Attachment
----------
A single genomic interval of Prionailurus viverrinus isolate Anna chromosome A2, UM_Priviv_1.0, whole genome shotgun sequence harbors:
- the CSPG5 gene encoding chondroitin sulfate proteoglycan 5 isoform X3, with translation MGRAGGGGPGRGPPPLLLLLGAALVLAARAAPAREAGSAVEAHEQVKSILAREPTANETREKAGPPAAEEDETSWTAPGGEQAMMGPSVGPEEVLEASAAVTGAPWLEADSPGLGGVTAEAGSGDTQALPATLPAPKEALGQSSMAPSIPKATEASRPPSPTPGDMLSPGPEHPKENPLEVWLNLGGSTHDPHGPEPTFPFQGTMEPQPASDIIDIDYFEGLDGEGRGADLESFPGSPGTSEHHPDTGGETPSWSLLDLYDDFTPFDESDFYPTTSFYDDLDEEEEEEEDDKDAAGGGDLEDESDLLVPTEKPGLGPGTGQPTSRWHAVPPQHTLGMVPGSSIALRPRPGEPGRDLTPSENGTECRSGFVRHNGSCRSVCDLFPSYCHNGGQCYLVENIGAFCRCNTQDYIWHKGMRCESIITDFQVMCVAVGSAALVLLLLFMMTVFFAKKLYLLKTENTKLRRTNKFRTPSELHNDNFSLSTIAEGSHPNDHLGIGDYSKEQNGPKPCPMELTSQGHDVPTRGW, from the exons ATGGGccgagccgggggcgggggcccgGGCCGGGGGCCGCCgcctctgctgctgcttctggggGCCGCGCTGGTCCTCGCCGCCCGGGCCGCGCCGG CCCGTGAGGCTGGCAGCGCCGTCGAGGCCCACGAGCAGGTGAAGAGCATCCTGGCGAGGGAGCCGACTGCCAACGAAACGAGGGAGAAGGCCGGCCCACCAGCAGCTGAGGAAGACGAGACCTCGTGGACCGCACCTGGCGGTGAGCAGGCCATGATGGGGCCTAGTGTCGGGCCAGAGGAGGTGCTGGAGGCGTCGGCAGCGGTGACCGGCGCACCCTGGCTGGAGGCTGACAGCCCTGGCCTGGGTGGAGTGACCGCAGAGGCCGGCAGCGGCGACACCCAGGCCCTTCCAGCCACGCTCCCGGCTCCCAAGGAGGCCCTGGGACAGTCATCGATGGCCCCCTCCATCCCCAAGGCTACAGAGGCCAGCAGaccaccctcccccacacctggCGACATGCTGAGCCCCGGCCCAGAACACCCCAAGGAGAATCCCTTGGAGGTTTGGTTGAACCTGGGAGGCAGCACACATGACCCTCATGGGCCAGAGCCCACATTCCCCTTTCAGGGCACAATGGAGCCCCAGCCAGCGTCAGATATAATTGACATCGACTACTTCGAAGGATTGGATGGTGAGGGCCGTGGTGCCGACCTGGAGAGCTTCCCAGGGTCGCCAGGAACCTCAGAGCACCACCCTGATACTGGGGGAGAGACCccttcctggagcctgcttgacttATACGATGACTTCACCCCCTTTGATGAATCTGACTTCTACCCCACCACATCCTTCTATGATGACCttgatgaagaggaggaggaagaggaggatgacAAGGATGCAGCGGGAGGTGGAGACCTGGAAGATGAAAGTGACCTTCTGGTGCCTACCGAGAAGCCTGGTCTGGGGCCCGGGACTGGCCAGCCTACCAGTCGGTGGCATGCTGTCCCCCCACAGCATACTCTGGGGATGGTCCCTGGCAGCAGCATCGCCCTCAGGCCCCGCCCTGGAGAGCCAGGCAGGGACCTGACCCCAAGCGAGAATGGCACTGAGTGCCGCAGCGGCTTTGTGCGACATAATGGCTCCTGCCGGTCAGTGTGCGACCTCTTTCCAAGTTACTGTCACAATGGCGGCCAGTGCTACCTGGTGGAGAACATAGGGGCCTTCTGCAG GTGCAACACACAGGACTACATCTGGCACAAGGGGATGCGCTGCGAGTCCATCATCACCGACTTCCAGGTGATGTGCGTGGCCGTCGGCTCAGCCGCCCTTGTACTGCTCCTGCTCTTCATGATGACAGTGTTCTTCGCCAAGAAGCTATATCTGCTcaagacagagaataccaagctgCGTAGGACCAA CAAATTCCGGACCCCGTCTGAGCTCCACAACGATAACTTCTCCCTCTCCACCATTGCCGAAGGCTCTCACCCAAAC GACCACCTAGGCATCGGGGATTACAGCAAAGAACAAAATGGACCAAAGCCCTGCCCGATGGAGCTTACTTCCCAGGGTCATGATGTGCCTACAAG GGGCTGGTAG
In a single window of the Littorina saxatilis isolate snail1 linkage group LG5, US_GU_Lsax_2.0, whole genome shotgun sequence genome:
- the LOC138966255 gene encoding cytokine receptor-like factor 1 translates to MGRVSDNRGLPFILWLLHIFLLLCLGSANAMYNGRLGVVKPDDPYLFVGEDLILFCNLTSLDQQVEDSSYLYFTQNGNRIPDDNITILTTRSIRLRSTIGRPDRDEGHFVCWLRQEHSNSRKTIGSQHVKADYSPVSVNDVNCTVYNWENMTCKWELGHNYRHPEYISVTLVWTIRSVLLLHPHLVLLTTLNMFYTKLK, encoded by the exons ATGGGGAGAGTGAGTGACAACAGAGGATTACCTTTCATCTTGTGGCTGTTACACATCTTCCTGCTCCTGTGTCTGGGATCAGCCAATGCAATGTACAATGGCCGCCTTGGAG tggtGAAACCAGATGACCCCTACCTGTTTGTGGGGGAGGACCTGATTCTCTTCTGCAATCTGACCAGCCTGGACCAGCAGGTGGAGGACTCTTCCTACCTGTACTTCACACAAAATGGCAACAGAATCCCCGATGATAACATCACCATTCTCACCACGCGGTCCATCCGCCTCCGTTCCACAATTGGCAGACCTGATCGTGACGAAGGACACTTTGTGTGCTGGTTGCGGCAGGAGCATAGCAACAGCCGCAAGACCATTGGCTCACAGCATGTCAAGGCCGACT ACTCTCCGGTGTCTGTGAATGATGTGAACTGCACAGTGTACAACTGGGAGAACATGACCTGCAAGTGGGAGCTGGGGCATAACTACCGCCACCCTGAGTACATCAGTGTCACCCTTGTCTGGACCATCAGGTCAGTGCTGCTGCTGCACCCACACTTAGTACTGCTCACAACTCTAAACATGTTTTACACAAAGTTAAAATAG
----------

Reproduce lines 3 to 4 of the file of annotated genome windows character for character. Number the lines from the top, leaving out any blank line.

In a single window of the Littorina saxatilis isolate snail1 linkage group LG5, US_GU_Lsax_2.0, whole genome shotgun sequence genome:
- the LOC138966255 gene encoding cytokine receptor-like factor 1 translates to MGRVSDNRGLPFILWLLHIFLLLCLGSANAMYNGRLGVVKPDDPYLFVGEDLILFCNLTSLDQQVEDSSYLYFTQNGNRIPDDNITILTTRSIRLRSTIGRPDRDEGHFVCWLRQEHSNSRKTIGSQHVKADYSPVSVNDVNCTVYNWENMTCKWELGHNYRHPEYISVTLVWTIRSVLLLHPHLVLLTTLNMFYTKLK, encoded by the exons ATGGGGAGAGTGAGTGACAACAGAGGATTACCTTTCATCTTGTGGCTGTTACACATCTTCCTGCTCCTGTGTCTGGGATCAGCCAATGCAATGTACAATGGCCGCCTTGGAG tggtGAAACCAGATGACCCCTACCTGTTTGTGGGGGAGGACCTGATTCTCTTCTGCAATCTGACCAGCCTGGACCAGCAGGTGGAGGACTCTTCCTACCTGTACTTCACACAAAATGGCAACAGAATCCCCGATGATAACATCACCATTCTCACCACGCGGTCCATCCGCCTCCGTTCCACAATTGGCAGACCTGATCGTGACGAAGGACACTTTGTGTGCTGGTTGCGGCAGGAGCATAGCAACAGCCGCAAGACCATTGGCTCACAGCATGTCAAGGCCGACT ACTCTCCGGTGTCTGTGAATGATGTGAACTGCACAGTGTACAACTGGGAGAACATGACCTGCAAGTGGGAGCTGGGGCATAACTACCGCCACCCTGAGTACATCAGTGTCACCCTTGTCTGGACCATCAGGTCAGTGCTGCTGCTGCACCCACACTTAGTACTGCTCACAACTCTAAACATGTTTTACACAAAGTTAAAATAG